The Heart of Darkness by Joseph Conrad: (From Goodreads): Dark allegory describes the narrator’s journey up the Congo River and his meeting with, and fascination by, Mr. Kurtz, a mysterious personage who dominates the unruly inhabitants of the region. Masterly blend of adventure, character development, psychological penetration. Considered by many Conrad’s finest, most enigmatic story.
An intense plot and a telling frame story narrative that is easy to read that questions the underlying darkness of human nature. A classic read for anyone who enjoys a story surrounding the psychology of human nature and issues of colonisation.

The Crying Lot of 49 by Thomas Pynchon: (From back book cover, the blurb)Oedipa Mass discovers that she has been made executrix of a former lover’s estate. The performance of her duties sets her on a strange trail of detection in which bizarre characters crowd in to help or confuse her. But gradually death, drugs, madness and marriage combine to leave Oedipa in isolation on the threshold of revelation.

The Waves by Virginia Woolf: Woolf writing in a stream of self-consciousness as the narrative traces the lives and interactions of seven friends in an exploratory and sensuous narrative. Anyone could like this novel, as it is not difficult to read or follow the plot. It is written in an engaging experiencing and I really have nothing to dislike about this novel.

Speedboat by Renata Adler: The novel follows the young American journalist, Jen Fain, in the coming age of New York 1970s. In sporadic episodes the narrator reveals bleak observations, in an unconventional writing style, interjecting thoughts and opinions on a range of topics. The only thing that places a damper on reading this novel is there is no set chronology of when the events happen. But, otherwise I found it a great and enjoyable read.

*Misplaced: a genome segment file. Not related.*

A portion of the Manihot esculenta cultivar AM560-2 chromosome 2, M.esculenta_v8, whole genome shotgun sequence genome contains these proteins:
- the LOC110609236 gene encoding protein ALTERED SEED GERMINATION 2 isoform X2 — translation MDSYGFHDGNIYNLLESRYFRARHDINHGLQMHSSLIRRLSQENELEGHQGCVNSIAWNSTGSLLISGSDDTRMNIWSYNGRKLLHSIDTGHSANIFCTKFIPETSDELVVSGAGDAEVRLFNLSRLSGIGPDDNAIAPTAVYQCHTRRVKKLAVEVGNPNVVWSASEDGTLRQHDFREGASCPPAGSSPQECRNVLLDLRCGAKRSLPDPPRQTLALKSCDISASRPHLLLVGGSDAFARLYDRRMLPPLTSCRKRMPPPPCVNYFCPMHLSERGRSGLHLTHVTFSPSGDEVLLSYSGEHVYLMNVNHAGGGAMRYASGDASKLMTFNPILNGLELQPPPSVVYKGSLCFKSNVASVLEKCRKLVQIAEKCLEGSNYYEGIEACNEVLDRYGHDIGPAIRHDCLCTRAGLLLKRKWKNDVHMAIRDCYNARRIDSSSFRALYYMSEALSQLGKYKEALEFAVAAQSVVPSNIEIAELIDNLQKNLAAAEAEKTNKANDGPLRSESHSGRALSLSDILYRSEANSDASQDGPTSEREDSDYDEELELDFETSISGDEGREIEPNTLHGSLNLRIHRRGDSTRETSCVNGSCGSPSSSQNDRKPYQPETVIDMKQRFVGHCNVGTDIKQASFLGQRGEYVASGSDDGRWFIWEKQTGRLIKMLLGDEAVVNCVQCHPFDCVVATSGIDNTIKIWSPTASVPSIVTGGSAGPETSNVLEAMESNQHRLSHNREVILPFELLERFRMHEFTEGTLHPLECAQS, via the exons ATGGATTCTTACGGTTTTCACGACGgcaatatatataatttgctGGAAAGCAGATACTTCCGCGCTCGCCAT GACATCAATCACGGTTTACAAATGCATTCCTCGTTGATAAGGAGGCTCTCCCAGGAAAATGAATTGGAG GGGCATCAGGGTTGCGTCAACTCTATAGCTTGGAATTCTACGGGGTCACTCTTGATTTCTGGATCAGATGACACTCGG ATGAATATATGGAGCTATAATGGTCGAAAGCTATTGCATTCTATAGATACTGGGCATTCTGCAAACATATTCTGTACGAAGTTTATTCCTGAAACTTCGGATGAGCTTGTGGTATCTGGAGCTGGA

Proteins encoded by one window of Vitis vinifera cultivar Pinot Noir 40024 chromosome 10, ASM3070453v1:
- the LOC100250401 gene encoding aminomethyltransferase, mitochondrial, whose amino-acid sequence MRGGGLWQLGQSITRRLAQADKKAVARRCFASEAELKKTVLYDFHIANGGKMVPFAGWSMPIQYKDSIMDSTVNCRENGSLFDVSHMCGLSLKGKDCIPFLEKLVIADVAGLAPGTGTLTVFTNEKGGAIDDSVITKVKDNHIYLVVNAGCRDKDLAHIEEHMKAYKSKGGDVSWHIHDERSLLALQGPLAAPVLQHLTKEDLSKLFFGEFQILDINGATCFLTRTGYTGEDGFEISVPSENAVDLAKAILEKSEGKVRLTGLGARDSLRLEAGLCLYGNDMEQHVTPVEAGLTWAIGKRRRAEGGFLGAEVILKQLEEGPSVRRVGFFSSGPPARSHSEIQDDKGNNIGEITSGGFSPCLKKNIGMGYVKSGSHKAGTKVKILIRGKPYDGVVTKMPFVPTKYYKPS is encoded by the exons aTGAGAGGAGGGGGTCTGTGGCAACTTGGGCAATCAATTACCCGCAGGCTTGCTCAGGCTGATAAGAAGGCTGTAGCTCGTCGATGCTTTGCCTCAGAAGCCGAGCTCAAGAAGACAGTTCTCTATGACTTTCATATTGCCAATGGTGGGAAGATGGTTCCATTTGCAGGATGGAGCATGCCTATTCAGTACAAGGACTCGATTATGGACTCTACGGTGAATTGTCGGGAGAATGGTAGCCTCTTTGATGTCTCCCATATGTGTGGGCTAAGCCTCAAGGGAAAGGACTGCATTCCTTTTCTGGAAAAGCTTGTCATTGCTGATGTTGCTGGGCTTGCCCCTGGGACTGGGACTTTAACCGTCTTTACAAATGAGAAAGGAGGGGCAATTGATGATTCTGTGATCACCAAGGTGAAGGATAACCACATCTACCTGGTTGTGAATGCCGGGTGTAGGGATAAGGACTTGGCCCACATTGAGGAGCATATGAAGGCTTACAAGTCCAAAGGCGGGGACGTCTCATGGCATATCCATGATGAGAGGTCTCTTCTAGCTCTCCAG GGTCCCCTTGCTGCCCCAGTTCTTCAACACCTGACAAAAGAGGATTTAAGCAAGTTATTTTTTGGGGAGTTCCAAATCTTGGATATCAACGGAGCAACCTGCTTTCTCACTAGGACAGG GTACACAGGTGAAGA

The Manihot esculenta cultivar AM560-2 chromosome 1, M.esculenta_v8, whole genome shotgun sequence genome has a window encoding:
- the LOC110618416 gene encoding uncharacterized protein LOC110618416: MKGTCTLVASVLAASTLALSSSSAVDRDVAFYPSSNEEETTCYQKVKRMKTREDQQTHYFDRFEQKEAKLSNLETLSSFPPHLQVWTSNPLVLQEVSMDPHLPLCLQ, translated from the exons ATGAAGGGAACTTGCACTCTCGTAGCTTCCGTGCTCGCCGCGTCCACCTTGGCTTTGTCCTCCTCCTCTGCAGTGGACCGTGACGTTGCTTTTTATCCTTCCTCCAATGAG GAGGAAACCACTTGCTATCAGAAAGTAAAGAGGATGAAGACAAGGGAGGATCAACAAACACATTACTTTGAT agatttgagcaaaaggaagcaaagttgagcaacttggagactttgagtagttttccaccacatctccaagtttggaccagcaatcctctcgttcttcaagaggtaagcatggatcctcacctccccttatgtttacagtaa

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Hades by Candice Fox: A Book Review

(From Goodreads) Twenty years ago, two children were kidnapped and left for dead.
Raised by a master criminal, they grew up to become cops. Very unusual cops . . .
Homicide detective Frank Bennett has an intriguing new partner. Dark, beautiful, coldly efficient, Eden Archer is one of the most enigmatic colleagues Frank has ever worked with—that includes her brother Eric, who’s also on the Sydney Metro police force. All of them are tested to the core when a local man discovers a graveyard of large steel toolboxes lying at the bottom of the harbor. Each box contains a grisly trove of human body parts.
For Frank, the madman’s clues are a tantalizing puzzle. For Eden and Eric, the case holds chilling links to a scarred childhood—and a murderous mentor named Hades. But the true evil goes beyond the bloody handiwork of a serial killer

A riveting and twisted crime novel that keeps you gripped to the end. I liked reading this story, maybe because it is set in Australia. The characters were bizarre and interesting at the same time. The backstory of Eden and Eric, takes on a whole new level in the crime fiction world, that helps this debut book stand out from other crime novels.